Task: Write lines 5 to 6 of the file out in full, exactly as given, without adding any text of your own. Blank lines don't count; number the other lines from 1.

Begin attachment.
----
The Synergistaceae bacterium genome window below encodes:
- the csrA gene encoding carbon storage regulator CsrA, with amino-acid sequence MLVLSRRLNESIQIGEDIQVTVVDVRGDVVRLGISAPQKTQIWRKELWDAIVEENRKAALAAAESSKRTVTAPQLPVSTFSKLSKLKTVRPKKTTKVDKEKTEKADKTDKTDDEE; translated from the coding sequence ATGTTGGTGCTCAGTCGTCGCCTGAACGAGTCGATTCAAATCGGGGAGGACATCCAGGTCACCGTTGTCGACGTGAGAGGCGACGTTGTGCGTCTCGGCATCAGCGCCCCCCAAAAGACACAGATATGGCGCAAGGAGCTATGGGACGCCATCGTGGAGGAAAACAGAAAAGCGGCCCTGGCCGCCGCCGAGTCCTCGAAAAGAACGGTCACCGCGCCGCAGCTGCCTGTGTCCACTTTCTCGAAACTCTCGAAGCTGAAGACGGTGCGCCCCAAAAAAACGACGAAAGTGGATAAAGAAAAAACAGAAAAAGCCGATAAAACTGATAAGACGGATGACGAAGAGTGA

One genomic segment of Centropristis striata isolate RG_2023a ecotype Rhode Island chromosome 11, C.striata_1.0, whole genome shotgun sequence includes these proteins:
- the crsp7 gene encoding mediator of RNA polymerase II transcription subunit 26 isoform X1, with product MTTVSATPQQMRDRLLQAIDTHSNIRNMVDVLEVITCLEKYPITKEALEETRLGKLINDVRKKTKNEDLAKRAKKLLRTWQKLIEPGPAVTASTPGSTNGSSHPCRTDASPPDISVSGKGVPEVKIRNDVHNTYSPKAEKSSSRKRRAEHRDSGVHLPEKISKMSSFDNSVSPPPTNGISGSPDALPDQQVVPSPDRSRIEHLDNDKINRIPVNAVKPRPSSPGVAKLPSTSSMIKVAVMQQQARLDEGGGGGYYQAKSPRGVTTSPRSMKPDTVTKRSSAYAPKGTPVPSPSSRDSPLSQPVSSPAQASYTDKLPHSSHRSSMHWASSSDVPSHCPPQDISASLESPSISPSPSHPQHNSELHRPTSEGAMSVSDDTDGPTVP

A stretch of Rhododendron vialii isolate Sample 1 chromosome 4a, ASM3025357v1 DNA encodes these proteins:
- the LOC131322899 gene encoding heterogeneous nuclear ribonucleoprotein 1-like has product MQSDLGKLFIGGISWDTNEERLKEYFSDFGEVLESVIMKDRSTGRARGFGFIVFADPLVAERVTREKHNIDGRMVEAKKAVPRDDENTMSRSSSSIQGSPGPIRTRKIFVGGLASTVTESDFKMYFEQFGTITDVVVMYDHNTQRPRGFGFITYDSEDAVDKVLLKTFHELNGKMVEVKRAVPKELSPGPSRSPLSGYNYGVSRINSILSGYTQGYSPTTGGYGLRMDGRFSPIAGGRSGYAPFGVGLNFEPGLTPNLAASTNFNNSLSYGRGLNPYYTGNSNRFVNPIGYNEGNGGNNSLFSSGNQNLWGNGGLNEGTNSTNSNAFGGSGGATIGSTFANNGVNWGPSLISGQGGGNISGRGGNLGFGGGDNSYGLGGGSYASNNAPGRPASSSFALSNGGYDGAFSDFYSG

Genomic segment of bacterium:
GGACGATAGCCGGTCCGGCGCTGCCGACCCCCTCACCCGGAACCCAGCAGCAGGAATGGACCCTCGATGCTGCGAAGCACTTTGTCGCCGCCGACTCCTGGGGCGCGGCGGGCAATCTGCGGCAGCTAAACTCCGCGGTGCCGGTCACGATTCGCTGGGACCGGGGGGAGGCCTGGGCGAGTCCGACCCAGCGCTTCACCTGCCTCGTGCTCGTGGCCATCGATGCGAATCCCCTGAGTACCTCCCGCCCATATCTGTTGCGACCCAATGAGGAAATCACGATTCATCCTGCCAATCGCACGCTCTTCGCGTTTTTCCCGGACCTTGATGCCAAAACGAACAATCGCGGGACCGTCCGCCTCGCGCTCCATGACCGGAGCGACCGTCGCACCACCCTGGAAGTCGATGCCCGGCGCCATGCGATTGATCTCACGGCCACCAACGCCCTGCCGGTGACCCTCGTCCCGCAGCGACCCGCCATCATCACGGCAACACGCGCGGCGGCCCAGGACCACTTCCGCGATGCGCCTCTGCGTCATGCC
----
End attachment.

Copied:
A stretch of Rhododendron vialii isolate Sample 1 chromosome 4a, ASM3025357v1 DNA encodes these proteins:
- the LOC131322899 gene encoding heterogeneous nuclear ribonucleoprotein 1-like has product MQSDLGKLFIGGISWDTNEERLKEYFSDFGEVLESVIMKDRSTGRARGFGFIVFADPLVAERVTREKHNIDGRMVEAKKAVPRDDENTMSRSSSSIQGSPGPIRTRKIFVGGLASTVTESDFKMYFEQFGTITDVVVMYDHNTQRPRGFGFITYDSEDAVDKVLLKTFHELNGKMVEVKRAVPKELSPGPSRSPLSGYNYGVSRINSILSGYTQGYSPTTGGYGLRMDGRFSPIAGGRSGYAPFGVGLNFEPGLTPNLAASTNFNNSLSYGRGLNPYYTGNSNRFVNPIGYNEGNGGNNSLFSSGNQNLWGNGGLNEGTNSTNSNAFGGSGGATIGSTFANNGVNWGPSLISGQGGGNISGRGGNLGFGGGDNSYGLGGGSYASNNAPGRPASSSFALSNGGYDGAFSDFYSG